AP Photo, Warner Bros. Pictures, Ron Phillips
SALT LAKE CITY — An enduring criticism of modern cinema is that “full-time moms” are underrepresented in movies. The criticism extends to Disney movies, which have their own Wikipedia page listing movies in which moms are absent or "bad surrogates."
But what if this apparent lack of happy, stay-at-home-mother roles is part of an even broader theatrical problem? A theory captured by something called the Bechdel Test suggests a substantial portion of contemporary films fail to portray any women with adequate emotional depth.
However, there are others asserting that moviemakers are doing justice to the time-honored tradition of motherhood every time a romance culminates in a happily-ever-after resolution.
The question of how Hollywood portrays motherhood appears to be an eye-of-the-beholder proposition — it just depends who you're asking.
The Bechdel Test
Film professor Brad Barber thinks motion pictures could and should do a better job of highlighting characters with strong maternal qualities.
“There haven’t been a lot of documentaries or movies that have told extremely compelling stories about moms,” said Barber, a graduate of the USC School of Cinema-Television and recent winner of a regional Emmy Award for the documentary series "Beehive Stories."
But Barber doesn’t stop there — he actually broadens the scope of the discussion by suggesting any shortage of realistic “mom roles” on the silver screen is actually a symptom of a much larger epidemic involving Hollywood’s generally skewed depiction of women.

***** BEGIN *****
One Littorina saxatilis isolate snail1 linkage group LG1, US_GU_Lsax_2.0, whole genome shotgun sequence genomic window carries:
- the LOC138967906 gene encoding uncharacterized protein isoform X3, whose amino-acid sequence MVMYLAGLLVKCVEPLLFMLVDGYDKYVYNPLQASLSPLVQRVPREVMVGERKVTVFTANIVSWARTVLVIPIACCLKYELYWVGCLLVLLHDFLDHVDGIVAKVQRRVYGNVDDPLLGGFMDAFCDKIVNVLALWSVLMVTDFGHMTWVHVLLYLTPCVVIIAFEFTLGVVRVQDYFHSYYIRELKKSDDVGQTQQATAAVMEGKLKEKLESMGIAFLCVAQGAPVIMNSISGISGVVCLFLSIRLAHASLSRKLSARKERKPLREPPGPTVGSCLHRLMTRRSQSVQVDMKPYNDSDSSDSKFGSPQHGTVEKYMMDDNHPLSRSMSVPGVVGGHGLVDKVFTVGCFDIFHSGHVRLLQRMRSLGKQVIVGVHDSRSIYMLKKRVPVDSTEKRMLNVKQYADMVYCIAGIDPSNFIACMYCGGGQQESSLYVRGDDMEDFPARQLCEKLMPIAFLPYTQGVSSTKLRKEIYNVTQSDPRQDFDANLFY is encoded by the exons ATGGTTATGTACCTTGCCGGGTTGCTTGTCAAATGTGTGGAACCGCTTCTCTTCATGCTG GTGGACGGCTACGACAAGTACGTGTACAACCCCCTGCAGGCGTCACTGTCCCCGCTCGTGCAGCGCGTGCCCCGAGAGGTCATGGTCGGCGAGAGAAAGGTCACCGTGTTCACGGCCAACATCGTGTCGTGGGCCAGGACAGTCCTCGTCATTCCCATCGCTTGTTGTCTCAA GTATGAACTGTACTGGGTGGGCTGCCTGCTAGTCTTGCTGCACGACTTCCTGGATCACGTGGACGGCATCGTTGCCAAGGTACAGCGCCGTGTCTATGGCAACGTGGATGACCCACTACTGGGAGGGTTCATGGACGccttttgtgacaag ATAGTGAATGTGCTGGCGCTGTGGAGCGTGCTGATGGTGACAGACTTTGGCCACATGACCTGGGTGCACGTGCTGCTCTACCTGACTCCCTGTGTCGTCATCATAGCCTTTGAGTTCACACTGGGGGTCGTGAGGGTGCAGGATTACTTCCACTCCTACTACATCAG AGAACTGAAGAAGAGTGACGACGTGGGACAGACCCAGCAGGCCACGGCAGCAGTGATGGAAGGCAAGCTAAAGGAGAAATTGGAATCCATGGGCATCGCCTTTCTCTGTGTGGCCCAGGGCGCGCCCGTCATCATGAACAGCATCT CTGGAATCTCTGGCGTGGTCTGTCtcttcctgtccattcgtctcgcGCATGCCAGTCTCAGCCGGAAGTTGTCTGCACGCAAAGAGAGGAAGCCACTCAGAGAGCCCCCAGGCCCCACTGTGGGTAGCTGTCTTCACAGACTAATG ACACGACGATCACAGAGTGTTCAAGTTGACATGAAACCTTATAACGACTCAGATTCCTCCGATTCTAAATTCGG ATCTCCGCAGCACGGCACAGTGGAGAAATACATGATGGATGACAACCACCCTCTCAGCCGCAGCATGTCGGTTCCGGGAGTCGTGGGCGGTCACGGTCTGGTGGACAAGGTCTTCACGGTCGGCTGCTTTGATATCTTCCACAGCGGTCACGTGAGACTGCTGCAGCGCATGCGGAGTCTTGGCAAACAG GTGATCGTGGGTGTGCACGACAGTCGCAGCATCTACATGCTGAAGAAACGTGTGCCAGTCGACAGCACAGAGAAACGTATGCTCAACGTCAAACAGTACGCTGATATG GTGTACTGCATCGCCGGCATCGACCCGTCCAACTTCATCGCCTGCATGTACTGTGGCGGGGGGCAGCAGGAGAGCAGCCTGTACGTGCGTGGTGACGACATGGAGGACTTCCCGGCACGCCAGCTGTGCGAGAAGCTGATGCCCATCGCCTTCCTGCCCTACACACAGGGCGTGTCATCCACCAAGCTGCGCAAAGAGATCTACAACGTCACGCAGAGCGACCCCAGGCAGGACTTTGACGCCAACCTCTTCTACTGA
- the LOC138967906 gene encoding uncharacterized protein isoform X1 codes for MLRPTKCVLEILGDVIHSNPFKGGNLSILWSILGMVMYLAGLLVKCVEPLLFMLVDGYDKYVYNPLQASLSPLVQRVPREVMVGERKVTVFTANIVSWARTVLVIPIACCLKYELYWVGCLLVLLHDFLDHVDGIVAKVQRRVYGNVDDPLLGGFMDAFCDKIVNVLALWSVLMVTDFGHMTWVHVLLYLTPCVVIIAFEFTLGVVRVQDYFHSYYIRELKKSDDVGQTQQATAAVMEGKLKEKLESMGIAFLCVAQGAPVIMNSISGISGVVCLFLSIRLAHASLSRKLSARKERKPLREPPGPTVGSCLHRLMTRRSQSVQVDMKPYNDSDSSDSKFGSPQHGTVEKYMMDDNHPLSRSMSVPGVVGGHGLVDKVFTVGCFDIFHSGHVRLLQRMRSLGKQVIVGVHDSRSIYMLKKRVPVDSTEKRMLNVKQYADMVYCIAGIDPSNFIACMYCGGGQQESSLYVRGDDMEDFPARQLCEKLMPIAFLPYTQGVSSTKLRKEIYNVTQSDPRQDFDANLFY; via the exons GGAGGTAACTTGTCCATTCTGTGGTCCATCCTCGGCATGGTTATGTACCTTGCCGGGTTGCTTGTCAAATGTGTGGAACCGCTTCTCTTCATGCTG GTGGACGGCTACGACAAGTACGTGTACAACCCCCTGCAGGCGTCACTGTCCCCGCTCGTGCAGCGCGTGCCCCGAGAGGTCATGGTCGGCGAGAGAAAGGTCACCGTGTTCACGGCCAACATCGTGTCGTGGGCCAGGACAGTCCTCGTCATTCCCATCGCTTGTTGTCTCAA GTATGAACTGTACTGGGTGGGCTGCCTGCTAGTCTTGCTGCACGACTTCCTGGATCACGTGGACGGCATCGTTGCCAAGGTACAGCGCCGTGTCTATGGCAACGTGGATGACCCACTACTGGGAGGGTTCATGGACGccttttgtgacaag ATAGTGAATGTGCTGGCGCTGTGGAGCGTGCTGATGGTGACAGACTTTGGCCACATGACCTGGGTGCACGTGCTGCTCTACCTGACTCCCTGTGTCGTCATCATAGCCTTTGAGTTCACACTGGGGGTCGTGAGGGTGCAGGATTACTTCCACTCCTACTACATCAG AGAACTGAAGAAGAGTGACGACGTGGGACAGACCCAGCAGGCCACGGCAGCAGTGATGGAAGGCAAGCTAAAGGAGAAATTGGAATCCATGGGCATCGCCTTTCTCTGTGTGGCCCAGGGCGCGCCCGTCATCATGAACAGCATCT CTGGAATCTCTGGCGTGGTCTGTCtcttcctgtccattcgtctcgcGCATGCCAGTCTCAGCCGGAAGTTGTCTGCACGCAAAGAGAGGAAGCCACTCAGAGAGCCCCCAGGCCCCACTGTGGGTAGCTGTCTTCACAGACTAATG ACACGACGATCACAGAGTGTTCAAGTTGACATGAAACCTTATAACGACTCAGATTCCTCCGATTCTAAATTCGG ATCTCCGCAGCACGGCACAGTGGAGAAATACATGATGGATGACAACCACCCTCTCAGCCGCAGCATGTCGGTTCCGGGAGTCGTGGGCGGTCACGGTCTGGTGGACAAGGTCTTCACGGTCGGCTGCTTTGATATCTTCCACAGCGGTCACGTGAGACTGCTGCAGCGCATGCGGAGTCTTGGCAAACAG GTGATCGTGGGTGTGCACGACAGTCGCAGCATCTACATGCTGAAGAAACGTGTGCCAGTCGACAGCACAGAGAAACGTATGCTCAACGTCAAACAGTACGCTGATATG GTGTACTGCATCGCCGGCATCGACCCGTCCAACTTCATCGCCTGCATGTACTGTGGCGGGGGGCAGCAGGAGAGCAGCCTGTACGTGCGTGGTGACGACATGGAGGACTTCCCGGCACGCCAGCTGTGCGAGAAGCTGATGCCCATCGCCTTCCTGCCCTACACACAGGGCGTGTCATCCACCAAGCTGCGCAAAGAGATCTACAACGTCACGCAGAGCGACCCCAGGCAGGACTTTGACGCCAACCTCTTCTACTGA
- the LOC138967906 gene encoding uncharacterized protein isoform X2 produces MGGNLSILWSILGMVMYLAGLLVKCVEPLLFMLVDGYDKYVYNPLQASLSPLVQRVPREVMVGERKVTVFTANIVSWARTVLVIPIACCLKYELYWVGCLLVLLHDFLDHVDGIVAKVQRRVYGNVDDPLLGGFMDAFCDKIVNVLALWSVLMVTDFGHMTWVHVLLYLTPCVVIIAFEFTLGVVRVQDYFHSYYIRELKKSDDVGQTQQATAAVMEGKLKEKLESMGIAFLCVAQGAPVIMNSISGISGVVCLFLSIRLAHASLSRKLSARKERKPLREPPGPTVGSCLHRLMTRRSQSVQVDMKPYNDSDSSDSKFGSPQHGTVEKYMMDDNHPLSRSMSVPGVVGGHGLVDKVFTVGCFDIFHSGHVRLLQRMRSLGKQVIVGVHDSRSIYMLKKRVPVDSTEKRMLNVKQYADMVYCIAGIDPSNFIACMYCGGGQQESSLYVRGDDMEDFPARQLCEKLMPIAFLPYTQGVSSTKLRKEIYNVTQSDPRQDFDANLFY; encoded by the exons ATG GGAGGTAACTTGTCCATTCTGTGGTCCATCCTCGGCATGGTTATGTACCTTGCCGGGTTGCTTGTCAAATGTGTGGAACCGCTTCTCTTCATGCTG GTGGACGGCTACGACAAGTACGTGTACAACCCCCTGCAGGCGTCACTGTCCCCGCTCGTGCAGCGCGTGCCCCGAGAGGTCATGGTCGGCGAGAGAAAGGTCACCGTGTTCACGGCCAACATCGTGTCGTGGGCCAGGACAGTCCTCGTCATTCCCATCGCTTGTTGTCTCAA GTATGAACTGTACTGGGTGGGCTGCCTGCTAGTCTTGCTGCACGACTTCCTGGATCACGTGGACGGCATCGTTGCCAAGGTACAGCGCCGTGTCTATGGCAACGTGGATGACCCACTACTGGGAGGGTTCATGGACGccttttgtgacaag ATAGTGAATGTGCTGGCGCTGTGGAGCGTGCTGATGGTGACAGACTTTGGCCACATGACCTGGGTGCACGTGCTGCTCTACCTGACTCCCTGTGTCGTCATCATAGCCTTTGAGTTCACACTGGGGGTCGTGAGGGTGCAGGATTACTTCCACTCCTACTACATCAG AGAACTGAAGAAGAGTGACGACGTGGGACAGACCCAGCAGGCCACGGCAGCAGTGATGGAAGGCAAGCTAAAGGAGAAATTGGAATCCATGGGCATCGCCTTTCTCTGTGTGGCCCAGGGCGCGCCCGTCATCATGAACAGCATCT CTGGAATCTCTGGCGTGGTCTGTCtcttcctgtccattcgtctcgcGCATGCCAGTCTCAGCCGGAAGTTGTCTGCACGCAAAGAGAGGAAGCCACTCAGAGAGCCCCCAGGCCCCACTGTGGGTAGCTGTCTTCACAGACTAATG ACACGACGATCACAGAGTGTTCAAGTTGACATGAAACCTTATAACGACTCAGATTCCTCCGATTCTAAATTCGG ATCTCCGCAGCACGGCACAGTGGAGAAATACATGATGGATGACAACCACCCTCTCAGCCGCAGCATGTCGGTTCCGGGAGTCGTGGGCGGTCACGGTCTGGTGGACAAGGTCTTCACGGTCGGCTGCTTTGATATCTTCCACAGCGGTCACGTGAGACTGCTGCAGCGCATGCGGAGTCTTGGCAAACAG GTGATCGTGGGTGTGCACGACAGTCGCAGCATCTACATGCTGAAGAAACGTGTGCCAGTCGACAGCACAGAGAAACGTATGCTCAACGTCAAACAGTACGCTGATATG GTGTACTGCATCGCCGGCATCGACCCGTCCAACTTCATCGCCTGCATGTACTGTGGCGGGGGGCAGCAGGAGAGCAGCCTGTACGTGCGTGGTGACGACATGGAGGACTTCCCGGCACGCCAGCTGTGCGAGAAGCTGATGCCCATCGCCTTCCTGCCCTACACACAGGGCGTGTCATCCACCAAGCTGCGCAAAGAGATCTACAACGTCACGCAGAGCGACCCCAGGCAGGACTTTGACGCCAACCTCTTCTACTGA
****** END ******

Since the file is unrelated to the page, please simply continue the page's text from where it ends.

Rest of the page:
“I tend to see (a lack of stories about moms) as part of the bigger problem of there not being enough stories written about women in general,” he said.
To illustrate the point, Barber referenced something called the Bechdel Test or Bechdel Rule. Initially arising from a feminist comic strip in 1985, the Bechdel Test is a fairly straightforward tool for gauging the realism of any given movie’s portrayal of women. There are only three prongs required for a film to “pass the test”: (1) The movie has to have at least two [named] women in it (2) who talk to each other (3) about something besides a man.
If that sounds like an easy enough test to pass, think again.
On the website BechdelTest.com there is a detailed database of 3,479 films. Among that lot no fewer than 46.1 percent of the movies flunked the Bechdel Test — including such pop-culture staples as “Shrek,” “Wall-E,” “The Dark Knight” and three of the four “Pirates of the Caribbean” films.
“Sadly, there’s not a ton of films you can think of that fulfill that (criteria),” said Barber, who teaches at BYU. “I think that’s something that needs to change. It’s something I talk to my students about a lot: representing women more realistically, having stories and roles for women that are more engaging and don’t just service the male central characters — which right now is just too often the case.”
Brad’s wife, Susan Krueger-Barber, is also an artist whose paintings explore feminine themes like how women change when they become mothers and the complex issues surrounding motherhood. In recent years, her artwork has been shown in Southern California at exhibits with names like “Postpartum Provocation” (2009) and “JACARANDA” (2012).
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